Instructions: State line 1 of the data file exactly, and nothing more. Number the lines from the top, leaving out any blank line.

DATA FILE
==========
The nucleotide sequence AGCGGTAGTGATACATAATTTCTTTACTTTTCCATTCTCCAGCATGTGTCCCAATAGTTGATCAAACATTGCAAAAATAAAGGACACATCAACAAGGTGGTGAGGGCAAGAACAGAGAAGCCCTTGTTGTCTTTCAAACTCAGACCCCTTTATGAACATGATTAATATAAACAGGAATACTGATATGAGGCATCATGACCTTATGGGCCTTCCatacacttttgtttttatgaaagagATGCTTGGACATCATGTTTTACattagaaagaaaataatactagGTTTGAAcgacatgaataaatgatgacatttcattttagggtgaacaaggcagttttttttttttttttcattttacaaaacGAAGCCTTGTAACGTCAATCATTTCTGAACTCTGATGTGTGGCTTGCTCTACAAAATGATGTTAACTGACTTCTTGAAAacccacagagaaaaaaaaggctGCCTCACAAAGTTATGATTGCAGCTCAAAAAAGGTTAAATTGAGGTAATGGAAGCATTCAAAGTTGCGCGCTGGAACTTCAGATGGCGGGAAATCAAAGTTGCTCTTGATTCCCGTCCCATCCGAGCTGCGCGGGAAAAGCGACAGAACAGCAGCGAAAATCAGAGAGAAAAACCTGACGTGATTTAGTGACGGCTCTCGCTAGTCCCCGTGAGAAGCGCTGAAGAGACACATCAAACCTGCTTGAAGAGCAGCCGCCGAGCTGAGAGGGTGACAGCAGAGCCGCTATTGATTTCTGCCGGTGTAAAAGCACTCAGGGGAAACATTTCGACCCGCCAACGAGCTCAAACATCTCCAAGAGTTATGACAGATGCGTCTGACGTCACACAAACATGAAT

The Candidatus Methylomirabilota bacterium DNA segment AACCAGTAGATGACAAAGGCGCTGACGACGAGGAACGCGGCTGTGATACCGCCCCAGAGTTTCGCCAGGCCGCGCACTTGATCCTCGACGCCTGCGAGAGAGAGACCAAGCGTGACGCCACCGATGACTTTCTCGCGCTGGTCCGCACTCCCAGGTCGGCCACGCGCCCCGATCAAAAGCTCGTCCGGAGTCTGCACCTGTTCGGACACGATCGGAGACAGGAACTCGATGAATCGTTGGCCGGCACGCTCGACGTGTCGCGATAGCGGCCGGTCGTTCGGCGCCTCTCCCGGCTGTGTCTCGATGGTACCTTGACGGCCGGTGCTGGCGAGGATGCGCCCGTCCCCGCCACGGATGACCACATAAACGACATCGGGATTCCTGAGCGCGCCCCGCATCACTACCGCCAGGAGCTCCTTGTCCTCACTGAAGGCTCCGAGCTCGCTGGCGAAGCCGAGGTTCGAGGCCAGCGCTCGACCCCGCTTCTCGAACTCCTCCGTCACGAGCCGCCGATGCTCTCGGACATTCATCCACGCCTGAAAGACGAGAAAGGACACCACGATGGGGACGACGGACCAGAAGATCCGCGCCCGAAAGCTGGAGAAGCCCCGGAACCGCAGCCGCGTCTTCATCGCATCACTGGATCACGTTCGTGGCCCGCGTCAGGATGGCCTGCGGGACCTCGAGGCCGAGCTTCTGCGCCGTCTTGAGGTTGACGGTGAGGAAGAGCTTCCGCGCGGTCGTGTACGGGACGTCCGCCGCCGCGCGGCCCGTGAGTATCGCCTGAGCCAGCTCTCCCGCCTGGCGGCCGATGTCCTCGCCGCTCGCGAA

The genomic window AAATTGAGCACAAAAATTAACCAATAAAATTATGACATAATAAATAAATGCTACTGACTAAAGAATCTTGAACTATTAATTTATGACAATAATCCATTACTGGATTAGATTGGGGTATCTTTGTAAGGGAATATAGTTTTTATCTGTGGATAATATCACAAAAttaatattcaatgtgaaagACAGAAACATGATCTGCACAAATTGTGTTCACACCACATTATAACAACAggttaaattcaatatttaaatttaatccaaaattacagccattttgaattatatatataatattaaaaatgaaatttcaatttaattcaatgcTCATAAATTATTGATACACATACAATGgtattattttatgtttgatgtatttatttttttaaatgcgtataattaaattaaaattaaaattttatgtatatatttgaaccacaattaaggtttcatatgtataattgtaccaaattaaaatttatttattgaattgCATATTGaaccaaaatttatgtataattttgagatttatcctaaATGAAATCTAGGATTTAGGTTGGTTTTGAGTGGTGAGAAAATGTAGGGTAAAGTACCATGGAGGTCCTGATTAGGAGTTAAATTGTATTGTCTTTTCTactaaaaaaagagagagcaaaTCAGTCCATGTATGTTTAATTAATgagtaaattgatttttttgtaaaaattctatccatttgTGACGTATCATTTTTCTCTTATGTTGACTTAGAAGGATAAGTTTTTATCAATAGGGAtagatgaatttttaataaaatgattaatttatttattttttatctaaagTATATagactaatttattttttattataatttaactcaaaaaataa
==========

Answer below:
The nucleotide sequence AGCGGTAGTGATACATAATTTCTTTACTTTTCCATTCTCCAGCATGTGTCCCAATAGTTGATCAAACATTGCAAAAATAAAGGACACATCAACAAGGTGGTGAGGGCAAGAACAGAGAAGCCCTTGTTGTCTTTCAAACTCAGACCCCTTTATGAACATGATTAATATAAACAGGAATACTGATATGAGGCATCATGACCTTATGGGCCTTCCatacacttttgtttttatgaaagagATGCTTGGACATCATGTTTTACattagaaagaaaataatactagGTTTGAAcgacatgaataaatgatgacatttcattttagggtgaacaaggcagttttttttttttttttcattttacaaaacGAAGCCTTGTAACGTCAATCATTTCTGAACTCTGATGTGTGGCTTGCTCTACAAAATGATGTTAACTGACTTCTTGAAAacccacagagaaaaaaaaggctGCCTCACAAAGTTATGATTGCAGCTCAAAAAAGGTTAAATTGAGGTAATGGAAGCATTCAAAGTTGCGCGCTGGAACTTCAGATGGCGGGAAATCAAAGTTGCTCTTGATTCCCGTCCCATCCGAGCTGCGCGGGAAAAGCGACAGAACAGCAGCGAAAATCAGAGAGAAAAACCTGACGTGATTTAGTGACGGCTCTCGCTAGTCCCCGTGAGAAGCGCTGAAGAGACACATCAAACCTGCTTGAAGAGCAGCCGCCGAGCTGAGAGGGTGACAGCAGAGCCGCTATTGATTTCTGCCGGTGTAAAAGCACTCAGGGGAAACATTTCGACCCGCCAACGAGCTCAAACATCTCCAAGAGTTATGACAGATGCGTCTGACGTCACACAAACATGAAT